Step 2: Flavor, Aftertaste, Salt/Acid, Bitter/Sweet, and Mouthfeel

Flavor, Aftertaste, Salt/Acid, Bitter/Sweet, and Mouthfeel

When the sample has cooled to ~160º F (about 70º C or 8-10 minutes from infusion), evaluation of the liquor should begin. The liquor is aspirated into the mouth in such a way as to cover as much area as possible, especially the tongue and upper palate. Because the retro nasal vapors are at their maximum intensity at these elevated temperatures, Flavor and Aftertaste are rated at this point.

  1. Flavor represents the coffee’s principal character, the mid-range notes combining taste and aroma.
  2. Aftertaste is defined as the length of positive flavor (taste and aroma qualities emanating from the back of the palate and remaining in the mouth after the coffee is expectorated or swallowed.

As the coffee continues to cool (160º F – 140º F), the Salt/Acid Aspect Ratio, Bitter/Sweet Aspect Ratio and Mouthfeel are rated.

  1. Salt/Acid Aspect Ratio is the relative balance between the salt sensations, principally driven by the higher potassium levels of Robusta coffees in contrast to the normally lower levels of organic acids, particularly citric acid. Fine Robusta coffees are noted for their lower levels of salt, producing a harsh taste in the cup and their higher levels of organic acids producing a soft taste in the cup. Low saltiness is rated on the vertical scale of 1 to 6, with the higher number representing a low saltiness perception. High acid is rated on the vertical scale of 1 to 6, with the higher number representing a perceived high level of acidity. The two scores are added together for the total Salt/Acid rating, with the maximum score of 10.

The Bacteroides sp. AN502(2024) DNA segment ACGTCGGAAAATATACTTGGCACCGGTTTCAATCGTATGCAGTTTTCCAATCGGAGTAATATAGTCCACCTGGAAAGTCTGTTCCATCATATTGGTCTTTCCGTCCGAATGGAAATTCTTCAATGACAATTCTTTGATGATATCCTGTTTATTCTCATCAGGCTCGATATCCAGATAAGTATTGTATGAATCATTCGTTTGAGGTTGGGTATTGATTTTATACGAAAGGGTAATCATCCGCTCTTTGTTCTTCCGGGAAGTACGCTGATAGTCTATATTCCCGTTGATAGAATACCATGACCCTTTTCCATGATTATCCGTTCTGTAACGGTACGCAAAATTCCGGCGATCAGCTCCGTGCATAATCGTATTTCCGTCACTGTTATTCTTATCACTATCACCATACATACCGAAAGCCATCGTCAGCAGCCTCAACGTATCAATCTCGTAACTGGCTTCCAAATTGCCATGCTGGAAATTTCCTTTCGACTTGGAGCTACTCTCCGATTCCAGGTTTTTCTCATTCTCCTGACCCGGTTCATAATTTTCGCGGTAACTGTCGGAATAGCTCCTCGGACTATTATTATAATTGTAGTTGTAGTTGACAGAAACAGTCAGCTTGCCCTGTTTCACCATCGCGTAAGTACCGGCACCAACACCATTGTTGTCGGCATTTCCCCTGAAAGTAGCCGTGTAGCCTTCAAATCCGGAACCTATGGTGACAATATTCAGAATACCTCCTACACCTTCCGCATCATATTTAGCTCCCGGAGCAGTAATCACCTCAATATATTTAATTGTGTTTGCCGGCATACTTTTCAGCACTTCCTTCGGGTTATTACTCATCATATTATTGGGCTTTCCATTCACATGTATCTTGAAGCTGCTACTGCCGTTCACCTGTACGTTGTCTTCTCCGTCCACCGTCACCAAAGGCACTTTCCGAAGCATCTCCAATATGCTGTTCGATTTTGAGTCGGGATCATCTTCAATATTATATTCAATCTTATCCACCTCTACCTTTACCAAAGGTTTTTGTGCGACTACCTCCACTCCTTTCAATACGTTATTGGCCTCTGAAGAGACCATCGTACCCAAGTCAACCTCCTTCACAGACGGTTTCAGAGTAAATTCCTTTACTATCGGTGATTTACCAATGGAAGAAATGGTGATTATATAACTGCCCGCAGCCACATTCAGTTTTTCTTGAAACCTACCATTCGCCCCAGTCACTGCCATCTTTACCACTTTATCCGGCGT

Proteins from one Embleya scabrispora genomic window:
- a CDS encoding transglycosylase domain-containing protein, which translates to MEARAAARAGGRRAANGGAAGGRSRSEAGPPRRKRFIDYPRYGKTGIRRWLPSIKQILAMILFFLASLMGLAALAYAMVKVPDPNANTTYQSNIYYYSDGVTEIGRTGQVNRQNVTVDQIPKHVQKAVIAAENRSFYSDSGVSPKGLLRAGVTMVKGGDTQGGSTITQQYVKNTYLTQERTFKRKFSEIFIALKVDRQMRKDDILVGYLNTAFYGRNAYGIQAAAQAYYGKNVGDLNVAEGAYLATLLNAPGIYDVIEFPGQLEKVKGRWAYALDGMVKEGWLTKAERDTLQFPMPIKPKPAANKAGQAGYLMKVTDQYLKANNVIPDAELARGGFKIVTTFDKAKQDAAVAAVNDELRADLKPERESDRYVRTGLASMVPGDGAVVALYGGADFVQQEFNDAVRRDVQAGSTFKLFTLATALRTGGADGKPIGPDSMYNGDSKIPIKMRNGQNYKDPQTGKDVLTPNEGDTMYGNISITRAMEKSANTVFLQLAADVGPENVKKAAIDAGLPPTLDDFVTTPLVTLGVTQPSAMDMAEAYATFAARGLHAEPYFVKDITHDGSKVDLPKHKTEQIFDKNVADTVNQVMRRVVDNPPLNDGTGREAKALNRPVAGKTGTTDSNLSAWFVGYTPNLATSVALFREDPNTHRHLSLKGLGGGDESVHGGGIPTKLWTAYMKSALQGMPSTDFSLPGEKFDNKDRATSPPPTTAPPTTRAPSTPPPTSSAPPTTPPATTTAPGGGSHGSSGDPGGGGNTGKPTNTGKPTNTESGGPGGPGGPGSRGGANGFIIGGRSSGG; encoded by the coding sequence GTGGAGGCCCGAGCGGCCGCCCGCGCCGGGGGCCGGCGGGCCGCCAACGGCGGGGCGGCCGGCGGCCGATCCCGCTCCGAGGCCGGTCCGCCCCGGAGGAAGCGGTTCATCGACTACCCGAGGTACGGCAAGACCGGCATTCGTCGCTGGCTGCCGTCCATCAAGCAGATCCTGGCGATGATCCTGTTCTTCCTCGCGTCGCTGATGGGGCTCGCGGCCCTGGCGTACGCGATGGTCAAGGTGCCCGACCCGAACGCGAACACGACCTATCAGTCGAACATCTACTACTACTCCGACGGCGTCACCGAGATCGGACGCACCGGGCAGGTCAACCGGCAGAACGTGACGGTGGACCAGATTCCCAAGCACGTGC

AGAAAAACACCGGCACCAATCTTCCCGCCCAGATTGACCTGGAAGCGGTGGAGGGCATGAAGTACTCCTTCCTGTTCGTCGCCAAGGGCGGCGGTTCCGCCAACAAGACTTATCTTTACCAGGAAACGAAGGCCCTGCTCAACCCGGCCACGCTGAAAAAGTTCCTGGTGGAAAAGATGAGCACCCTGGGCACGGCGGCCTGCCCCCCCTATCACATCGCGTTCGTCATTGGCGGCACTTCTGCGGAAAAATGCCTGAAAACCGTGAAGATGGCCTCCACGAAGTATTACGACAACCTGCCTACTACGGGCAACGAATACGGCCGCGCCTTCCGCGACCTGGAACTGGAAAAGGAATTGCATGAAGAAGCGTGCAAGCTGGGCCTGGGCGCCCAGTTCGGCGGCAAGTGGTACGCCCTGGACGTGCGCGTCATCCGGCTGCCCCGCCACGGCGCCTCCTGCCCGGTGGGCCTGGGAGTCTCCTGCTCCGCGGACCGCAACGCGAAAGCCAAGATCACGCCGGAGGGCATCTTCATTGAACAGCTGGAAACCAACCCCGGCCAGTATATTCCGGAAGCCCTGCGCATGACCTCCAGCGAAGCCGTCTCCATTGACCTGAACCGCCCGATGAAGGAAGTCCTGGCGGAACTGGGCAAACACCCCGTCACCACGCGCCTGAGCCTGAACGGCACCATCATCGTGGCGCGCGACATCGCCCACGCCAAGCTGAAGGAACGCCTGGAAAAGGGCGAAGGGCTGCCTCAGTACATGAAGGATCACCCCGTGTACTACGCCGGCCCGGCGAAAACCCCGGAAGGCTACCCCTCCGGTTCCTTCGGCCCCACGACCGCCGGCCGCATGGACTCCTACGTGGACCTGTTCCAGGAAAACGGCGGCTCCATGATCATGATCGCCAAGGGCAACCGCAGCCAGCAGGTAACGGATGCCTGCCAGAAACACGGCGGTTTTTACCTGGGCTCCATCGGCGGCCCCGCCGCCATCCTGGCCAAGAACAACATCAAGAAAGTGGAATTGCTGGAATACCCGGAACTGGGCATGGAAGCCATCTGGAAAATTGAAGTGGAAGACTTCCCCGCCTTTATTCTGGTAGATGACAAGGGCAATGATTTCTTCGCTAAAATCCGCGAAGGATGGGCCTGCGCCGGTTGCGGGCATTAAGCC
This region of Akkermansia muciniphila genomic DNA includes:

2. Bitter/Sweet Aspect Ratio is the relative balance between the bitter and sweet taste sensations, with the optimum result coming from a low bitterness and high sweet combination. Low bitterness is rated on the vertical scale of 1 to 6, with the higher number representing a low bitterness perception. High sweet is rated on the vertical scale of 1 to 6, with the higher number representing a high sweet perception. The two scores are added together for the total Bitter/Sweet rating, with the maximum score of 10.
  3. Mouthfeel is a combination of weight and texture. The weight comes from micro-fine fiber particles swept off the ground up beans and the texture comes from the oils extracted from the coffee particles and suspended in the brew. Both the weight (heft on the tongue compared to pure water) and texture (slipperiness compared to pure water) are rated on the vertical scales from 1 to 6. The two scores are added together for the total Mouthfeel rating, with the maximum score of 10.

The cupper’s preference for each of the attributes is evaluated at several different temperatures (2 or 3 times) as the sample cools. To rate the sample on the 16-point scale circle the appropriate tick-mark on the cupping form. If a change is made (if a sample gains or loses some of its perceived quality due to temperature changes), re-mark the horizontal scale and draw an arrow to indicate the direction of the final score.